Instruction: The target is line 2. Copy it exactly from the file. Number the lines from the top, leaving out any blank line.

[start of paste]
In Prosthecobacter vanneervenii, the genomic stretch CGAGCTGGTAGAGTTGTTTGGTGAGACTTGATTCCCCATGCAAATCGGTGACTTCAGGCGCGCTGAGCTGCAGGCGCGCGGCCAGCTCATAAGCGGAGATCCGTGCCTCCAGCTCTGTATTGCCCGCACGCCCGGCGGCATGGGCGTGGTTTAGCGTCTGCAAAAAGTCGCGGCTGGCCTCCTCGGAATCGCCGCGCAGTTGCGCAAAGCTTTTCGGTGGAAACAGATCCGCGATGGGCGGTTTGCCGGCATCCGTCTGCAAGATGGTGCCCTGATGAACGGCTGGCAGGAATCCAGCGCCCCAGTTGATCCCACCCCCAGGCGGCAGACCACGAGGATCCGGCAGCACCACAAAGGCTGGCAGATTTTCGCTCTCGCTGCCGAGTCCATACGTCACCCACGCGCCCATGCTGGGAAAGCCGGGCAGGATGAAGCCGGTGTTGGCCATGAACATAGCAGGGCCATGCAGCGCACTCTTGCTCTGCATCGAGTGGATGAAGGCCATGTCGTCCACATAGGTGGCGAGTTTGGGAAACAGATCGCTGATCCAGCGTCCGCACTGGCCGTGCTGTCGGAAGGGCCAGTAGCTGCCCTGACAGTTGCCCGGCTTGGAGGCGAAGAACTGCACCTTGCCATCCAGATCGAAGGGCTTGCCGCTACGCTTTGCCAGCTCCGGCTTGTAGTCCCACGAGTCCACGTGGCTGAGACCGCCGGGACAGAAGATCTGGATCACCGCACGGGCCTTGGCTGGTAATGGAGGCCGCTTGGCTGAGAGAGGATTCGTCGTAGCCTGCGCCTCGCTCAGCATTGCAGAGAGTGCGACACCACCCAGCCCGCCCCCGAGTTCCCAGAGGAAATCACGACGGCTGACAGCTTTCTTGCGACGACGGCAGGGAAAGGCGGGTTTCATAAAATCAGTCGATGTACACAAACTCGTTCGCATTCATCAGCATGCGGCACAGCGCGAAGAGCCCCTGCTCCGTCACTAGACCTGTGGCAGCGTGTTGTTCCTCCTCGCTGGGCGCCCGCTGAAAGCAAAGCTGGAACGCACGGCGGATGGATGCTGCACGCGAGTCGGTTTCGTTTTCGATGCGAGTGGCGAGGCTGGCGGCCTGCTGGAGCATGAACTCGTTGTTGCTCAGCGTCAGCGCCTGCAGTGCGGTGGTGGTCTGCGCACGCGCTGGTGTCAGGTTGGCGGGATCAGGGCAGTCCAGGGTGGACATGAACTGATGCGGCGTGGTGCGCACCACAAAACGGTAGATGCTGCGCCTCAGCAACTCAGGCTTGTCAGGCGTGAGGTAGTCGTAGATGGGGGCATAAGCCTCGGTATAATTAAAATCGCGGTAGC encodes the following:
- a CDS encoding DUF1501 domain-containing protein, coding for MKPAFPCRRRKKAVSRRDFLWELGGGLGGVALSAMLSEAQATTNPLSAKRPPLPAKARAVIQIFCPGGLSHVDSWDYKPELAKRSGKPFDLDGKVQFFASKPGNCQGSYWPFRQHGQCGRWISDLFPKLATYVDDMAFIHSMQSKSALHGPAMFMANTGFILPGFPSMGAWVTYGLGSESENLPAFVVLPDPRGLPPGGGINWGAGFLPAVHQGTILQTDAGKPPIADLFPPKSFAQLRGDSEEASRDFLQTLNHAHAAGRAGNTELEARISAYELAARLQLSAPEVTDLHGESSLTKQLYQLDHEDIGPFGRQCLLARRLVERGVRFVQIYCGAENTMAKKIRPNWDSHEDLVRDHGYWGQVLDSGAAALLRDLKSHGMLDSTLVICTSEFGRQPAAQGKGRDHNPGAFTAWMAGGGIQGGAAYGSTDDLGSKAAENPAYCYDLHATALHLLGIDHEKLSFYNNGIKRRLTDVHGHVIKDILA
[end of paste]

- a CDS encoding DUF1501 domain-containing protein, coding for MKPAFPCRRRKKAVSRRDFLWELGGGLGGVALSAMLSEAQATTNPLSAKRPPLPAKARAVIQIFCPGGLSHVDSWDYKPELAKRSGKPFDLDGKVQFFASKPGNCQGSYWPFRQHGQCGRWISDLFPKLATYVDDMAFIHSMQSKSALHGPAMFMANTGFILPGFPSMGAWVTYGLGSESENLPAFVVLPDPRGLPPGGGINWGAGFLPAVHQGTILQTDAGKPPIADLFPPKSFAQLRGDSEEASRDFLQTLNHAHAAGRAGNTELEARISAYELAARLQLSAPEVTDLHGESSLTKQLYQLDHEDIGPFGRQCLLARRLVERGVRFVQIYCGAENTMAKKIRPNWDSHEDLVRDHGYWGQVLDSGAAALLRDLKSHGMLDSTLVICTSEFGRQPAAQGKGRDHNPGAFTAWMAGGGIQGGAAYGSTDDLGSKAAENPAYCYDLHATALHLLGIDHEKLSFYNNGIKRRLTDVHGHVIKDILA